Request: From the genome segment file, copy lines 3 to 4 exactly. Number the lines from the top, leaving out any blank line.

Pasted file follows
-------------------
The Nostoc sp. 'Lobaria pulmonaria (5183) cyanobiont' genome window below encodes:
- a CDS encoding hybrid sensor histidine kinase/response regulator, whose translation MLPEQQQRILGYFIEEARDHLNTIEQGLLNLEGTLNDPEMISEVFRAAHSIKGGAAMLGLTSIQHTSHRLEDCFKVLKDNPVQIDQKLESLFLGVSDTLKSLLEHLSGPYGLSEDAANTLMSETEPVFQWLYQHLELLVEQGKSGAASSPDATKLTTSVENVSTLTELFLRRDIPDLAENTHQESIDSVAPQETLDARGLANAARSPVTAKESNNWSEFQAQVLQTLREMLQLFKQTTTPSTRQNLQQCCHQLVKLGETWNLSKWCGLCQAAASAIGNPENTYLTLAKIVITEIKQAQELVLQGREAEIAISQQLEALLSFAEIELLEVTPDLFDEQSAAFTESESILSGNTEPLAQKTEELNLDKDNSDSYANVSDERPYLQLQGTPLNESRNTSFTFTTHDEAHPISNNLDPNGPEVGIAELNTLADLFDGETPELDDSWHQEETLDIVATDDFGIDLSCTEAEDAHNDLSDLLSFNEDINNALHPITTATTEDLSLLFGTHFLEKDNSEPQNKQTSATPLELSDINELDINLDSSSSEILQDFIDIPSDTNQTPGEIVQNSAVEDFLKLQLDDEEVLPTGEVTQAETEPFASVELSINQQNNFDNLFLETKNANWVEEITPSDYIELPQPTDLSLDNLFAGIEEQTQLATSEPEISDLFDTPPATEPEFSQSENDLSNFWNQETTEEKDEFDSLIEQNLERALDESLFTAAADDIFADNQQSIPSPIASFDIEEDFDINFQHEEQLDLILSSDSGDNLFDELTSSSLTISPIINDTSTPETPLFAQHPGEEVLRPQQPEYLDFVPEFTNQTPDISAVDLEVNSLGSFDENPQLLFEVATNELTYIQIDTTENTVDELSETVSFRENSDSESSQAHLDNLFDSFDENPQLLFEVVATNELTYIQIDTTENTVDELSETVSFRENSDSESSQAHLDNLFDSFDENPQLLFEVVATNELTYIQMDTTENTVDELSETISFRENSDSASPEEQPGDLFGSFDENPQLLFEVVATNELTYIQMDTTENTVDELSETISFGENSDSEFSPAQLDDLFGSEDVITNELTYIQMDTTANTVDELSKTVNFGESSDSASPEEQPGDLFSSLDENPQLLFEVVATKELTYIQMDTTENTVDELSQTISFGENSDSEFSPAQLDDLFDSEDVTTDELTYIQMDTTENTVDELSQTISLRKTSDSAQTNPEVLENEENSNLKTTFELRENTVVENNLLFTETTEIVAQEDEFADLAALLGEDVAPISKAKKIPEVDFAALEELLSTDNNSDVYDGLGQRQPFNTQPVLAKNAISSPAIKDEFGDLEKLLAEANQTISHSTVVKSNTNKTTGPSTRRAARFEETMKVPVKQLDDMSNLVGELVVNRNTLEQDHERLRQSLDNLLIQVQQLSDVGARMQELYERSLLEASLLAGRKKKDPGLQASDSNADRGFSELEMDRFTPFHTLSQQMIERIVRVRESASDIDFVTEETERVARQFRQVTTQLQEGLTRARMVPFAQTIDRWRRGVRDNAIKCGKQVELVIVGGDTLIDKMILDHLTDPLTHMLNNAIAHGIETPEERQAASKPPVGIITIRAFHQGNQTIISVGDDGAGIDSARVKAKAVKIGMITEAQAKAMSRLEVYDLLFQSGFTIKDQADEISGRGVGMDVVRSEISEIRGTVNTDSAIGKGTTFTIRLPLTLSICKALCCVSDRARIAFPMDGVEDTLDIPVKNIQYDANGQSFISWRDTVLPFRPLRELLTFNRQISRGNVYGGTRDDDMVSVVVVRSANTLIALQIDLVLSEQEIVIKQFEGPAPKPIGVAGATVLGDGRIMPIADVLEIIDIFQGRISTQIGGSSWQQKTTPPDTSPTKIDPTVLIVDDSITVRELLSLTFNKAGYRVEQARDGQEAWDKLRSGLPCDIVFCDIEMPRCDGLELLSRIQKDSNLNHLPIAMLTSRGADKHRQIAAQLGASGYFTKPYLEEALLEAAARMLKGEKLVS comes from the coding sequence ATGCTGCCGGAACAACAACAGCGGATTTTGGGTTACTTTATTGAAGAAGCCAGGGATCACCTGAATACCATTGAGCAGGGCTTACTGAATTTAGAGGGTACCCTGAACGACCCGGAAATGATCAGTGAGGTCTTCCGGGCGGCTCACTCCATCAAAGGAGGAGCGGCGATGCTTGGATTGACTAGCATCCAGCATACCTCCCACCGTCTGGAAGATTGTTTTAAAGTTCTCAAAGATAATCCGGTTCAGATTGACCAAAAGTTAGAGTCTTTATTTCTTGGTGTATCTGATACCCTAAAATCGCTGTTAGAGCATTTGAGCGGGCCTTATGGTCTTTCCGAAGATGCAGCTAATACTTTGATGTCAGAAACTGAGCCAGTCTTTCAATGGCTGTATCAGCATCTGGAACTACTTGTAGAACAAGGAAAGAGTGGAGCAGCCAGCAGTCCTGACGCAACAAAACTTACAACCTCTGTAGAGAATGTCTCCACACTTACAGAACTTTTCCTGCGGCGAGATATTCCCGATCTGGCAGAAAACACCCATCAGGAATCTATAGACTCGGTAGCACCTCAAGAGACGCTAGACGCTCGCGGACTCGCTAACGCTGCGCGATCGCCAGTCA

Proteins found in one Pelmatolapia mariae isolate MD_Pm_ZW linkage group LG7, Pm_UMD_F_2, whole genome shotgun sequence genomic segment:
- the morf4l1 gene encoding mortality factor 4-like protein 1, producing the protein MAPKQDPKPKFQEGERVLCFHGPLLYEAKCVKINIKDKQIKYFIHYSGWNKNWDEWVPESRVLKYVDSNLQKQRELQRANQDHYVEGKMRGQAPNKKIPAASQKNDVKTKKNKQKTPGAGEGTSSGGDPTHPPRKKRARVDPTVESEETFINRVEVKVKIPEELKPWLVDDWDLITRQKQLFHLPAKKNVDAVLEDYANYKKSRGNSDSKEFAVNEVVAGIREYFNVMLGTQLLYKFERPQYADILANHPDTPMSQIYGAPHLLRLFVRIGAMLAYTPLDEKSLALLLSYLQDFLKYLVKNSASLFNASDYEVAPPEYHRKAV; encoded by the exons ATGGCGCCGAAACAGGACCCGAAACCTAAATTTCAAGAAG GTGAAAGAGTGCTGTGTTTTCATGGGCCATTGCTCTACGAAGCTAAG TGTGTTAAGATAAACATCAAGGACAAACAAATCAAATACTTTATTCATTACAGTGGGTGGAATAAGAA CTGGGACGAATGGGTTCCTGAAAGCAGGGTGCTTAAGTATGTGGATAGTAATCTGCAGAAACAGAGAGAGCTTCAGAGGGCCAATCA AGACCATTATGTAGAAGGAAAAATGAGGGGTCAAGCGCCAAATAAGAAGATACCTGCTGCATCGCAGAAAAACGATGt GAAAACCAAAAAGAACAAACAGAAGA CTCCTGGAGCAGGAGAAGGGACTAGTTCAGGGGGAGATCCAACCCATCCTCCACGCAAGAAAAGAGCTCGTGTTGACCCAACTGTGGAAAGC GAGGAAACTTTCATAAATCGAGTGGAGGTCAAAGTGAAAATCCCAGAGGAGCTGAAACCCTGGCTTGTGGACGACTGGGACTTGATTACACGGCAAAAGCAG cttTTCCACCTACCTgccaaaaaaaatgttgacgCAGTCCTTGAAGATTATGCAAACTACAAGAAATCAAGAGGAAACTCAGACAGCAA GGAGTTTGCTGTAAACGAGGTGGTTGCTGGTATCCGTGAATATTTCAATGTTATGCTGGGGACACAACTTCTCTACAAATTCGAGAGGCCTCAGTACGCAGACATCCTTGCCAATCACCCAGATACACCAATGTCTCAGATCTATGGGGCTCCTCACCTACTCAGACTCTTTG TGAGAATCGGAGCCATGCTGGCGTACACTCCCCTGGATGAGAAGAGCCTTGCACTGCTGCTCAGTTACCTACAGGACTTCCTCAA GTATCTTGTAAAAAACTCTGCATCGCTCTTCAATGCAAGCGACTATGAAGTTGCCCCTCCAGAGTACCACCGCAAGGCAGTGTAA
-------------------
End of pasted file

Proteins found in one Pelmatolapia mariae isolate MD_Pm_ZW linkage group LG7, Pm_UMD_F_2, whole genome shotgun sequence genomic segment:
- the morf4l1 gene encoding mortality factor 4-like protein 1, producing the protein MAPKQDPKPKFQEGERVLCFHGPLLYEAKCVKINIKDKQIKYFIHYSGWNKNWDEWVPESRVLKYVDSNLQKQRELQRANQDHYVEGKMRGQAPNKKIPAASQKNDVKTKKNKQKTPGAGEGTSSGGDPTHPPRKKRARVDPTVESEETFINRVEVKVKIPEELKPWLVDDWDLITRQKQLFHLPAKKNVDAVLEDYANYKKSRGNSDSKEFAVNEVVAGIREYFNVMLGTQLLYKFERPQYADILANHPDTPMSQIYGAPHLLRLFVRIGAMLAYTPLDEKSLALLLSYLQDFLKYLVKNSASLFNASDYEVAPPEYHRKAV; encoded by the exons ATGGCGCCGAAACAGGACCCGAAACCTAAATTTCAAGAAG GTGAAAGAGTGCTGTGTTTTCATGGGCCATTGCTCTACGAAGCTAAG TGTGTTAAGATAAACATCAAGGACAAACAAATCAAATACTTTATTCATTACAGTGGGTGGAATAAGAA CTGGGACGAATGGGTTCCTGAAAGCAGGGTGCTTAAGTATGTGGATAGTAATCTGCAGAAACAGAGAGAGCTTCAGAGGGCCAATCA AGACCATTATGTAGAAGGAAAAATGAGGGGTCAAGCGCCAAATAAGAAGATACCTGCTGCATCGCAGAAAAACGATGt GAAAACCAAAAAGAACAAACAGAAGA CTCCTGGAGCAGGAGAAGGGACTAGTTCAGGGGGAGATCCAACCCATCCTCCACGCAAGAAAAGAGCTCGTGTTGACCCAACTGTGGAAAGC GAGGAAACTTTCATAAATCGAGTGGAGGTCAAAGTGAAAATCCCAGAGGAGCTGAAACCCTGGCTTGTGGACGACTGGGACTTGATTACACGGCAAAAGCAG cttTTCCACCTACCTgccaaaaaaaatgttgacgCAGTCCTTGAAGATTATGCAAACTACAAGAAATCAAGAGGAAACTCAGACAGCAA GGAGTTTGCTGTAAACGAGGTGGTTGCTGGTATCCGTGAATATTTCAATGTTATGCTGGGGACACAACTTCTCTACAAATTCGAGAGGCCTCAGTACGCAGACATCCTTGCCAATCACCCAGATACACCAATGTCTCAGATCTATGGGGCTCCTCACCTACTCAGACTCTTTG TGAGAATCGGAGCCATGCTGGCGTACACTCCCCTGGATGAGAAGAGCCTTGCACTGCTGCTCAGTTACCTACAGGACTTCCTCAA GTATCTTGTAAAAAACTCTGCATCGCTCTTCAATGCAAGCGACTATGAAGTTGCCCCTCCAGAGTACCACCGCAAGGCAGTGTAA